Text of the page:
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ResidentialCommercial Nov 12, 2019 Rugged Roofing  
ResidentialCommercial Nov 12, 2019 Rugged Roofing  

Keeping warm, dry and protected from the elements is critical to staying comfortable and safe. In severe weather conditions, our very survival depends on the roof over our heads. The right roof for the environment can maintain cooler – or warmer – indoor temperatures, lowering energy costs. Architects and contractors understand that choosing the ideal roofing material and installing it correctly can make the difference between managing moisture retention and drainage problems, versus keeping the structure intact and leak-free.

We’ve experienced unusual weather throughout the United States in recent years. Experts attribute the extremes to a new era in which climate change dictates what is now normal. We may never consider apocalyptic fires, flooding, and record hot and cold temperatures acceptable, but people have always found ways to survive, even in the harshest conditions. When wind blows your house down, you bring the lesson forward and build your next home out of brick.

U.S. climate regions are defined as the Northeast, the Southeast, the West, the Southwest, and the Midwest. Depending on your region, the weather varies widely, from sweltering, arid deserts to high-altitude mountain ranges, to rain-soaked sea sides. In a mild climate, a roof can last up to 40 years, even more, depending on the roofing material. In areas where hail and wind storms and frigid winter temperatures are frequent visitors, a roof rarely lasts 20 years.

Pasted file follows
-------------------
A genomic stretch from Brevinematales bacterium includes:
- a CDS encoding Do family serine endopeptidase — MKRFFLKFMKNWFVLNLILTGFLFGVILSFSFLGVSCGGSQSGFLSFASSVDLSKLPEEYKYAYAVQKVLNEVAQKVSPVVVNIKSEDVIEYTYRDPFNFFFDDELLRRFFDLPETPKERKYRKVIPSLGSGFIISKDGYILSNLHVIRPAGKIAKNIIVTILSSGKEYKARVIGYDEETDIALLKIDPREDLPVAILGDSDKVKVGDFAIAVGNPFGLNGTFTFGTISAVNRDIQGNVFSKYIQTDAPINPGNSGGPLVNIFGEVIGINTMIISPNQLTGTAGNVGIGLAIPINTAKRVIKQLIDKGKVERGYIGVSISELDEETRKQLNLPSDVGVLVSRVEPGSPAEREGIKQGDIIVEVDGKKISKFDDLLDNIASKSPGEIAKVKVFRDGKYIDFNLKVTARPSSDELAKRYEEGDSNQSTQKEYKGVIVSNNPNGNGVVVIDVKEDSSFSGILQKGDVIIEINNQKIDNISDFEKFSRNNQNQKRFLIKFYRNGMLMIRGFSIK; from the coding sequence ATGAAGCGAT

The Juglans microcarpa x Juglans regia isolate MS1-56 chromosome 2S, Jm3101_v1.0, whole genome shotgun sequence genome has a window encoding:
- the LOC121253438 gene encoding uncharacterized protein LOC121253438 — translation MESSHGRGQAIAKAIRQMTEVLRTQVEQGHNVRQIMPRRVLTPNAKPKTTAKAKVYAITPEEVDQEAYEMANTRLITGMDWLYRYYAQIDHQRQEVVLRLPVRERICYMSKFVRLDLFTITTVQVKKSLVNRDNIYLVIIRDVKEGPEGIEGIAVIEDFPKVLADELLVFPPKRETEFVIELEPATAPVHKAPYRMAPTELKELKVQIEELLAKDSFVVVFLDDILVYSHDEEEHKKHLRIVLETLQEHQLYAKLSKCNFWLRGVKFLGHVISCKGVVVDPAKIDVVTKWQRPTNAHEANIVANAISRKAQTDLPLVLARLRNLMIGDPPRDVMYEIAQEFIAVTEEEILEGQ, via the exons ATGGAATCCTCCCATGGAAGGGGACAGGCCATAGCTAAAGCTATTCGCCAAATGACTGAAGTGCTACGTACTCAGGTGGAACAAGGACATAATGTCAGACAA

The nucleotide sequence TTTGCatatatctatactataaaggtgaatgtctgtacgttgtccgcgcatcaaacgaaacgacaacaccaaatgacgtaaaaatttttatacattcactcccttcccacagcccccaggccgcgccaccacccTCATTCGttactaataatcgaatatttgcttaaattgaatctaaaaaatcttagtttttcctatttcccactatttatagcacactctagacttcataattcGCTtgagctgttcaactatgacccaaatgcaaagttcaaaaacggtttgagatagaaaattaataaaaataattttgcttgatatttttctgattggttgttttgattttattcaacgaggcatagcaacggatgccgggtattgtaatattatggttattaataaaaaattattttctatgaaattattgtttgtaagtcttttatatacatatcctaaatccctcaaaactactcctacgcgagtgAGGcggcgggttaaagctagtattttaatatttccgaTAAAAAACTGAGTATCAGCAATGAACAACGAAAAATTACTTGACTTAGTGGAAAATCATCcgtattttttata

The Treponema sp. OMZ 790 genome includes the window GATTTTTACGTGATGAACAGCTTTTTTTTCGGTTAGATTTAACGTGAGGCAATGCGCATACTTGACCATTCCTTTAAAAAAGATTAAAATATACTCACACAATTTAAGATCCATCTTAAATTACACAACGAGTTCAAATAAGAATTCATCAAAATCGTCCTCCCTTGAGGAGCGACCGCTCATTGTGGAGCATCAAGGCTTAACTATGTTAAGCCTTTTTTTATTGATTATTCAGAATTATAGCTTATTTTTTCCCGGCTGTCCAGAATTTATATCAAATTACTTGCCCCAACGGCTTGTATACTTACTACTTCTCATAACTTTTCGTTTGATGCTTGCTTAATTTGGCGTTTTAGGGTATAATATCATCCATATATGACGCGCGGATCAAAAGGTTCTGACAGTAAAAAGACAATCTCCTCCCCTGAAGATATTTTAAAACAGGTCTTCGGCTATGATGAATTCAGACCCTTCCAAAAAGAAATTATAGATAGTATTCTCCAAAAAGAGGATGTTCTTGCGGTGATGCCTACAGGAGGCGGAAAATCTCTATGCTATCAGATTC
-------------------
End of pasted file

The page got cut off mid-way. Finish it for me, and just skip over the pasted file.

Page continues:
Roofing starts with insulation, wedged between the roof’s surface and the roof deck. This extra layer of weatherproofing is always important; it’s even more critical if you live in a harsh weather environment. Insulation installed correctly prevents moisture build-up. It also keeps heat in during cold weather, and helps moderate cooler air in hot weather. Insulation reduces your building’s carbon footprint by saving energy, and optimizes operating costs by insuring your investment.

There are many different materials used for roofing. When it comes to weather extremes, the guidelines are pretty consistent. For regions where temperatures plummet into single digits and the wind and snow fly, experts suggest roofing with:

  • Shingles - The most affordable, but can crack in frigid temperatures. Heavier, higher-impact shingles can last longer than standard versions.
  • Slate –Extremely durable, resistant to wind, fire, and hail, it’s also an excellent electrical insulator. A correctly installed slate roof can last for 100 years. **For hot climates, too.
  • Metal can be installed over existing roof. It is wind-, fire-, and hail-resistant. Recommended for sloped roofs; in winter, ice and snow slide right off. Compared to cement tiles and other heavy roofing materials, metal is very lightweight. A metal roof has a 100-year life.

Materials best for hot climates:

  • Clay – Attractive, heat-resistant, keeps building cool. When properly cut and installed, spaces between tiles allow water and heat to circulate.
  • Slate – Great for both cold and hot climates; see above.
  • Cement and concrete tiles – very sturdy, fire- and wind-proof. Can last 100-plus years. * Structure has to be strong enough to support the weight.

Newscasts would indicate that some part of the country is always recovering from a destructive weather event, or rebuilding from the latest disaster. If you live in a particularly harsh environment, consult a trusted and experienced roofing company to steer you to the best roofing materials for your home. With the right roof over your head, you can weather whatever nature sends your way.

For more than 40 years, Arapahoe Roofing has worked – sometimes in grueling conditions – to quickly and exactingly repair and install the roofs of family homes and businesses. We’ll be there when you need us. Arapahoeroofing.com; 303.466.7386.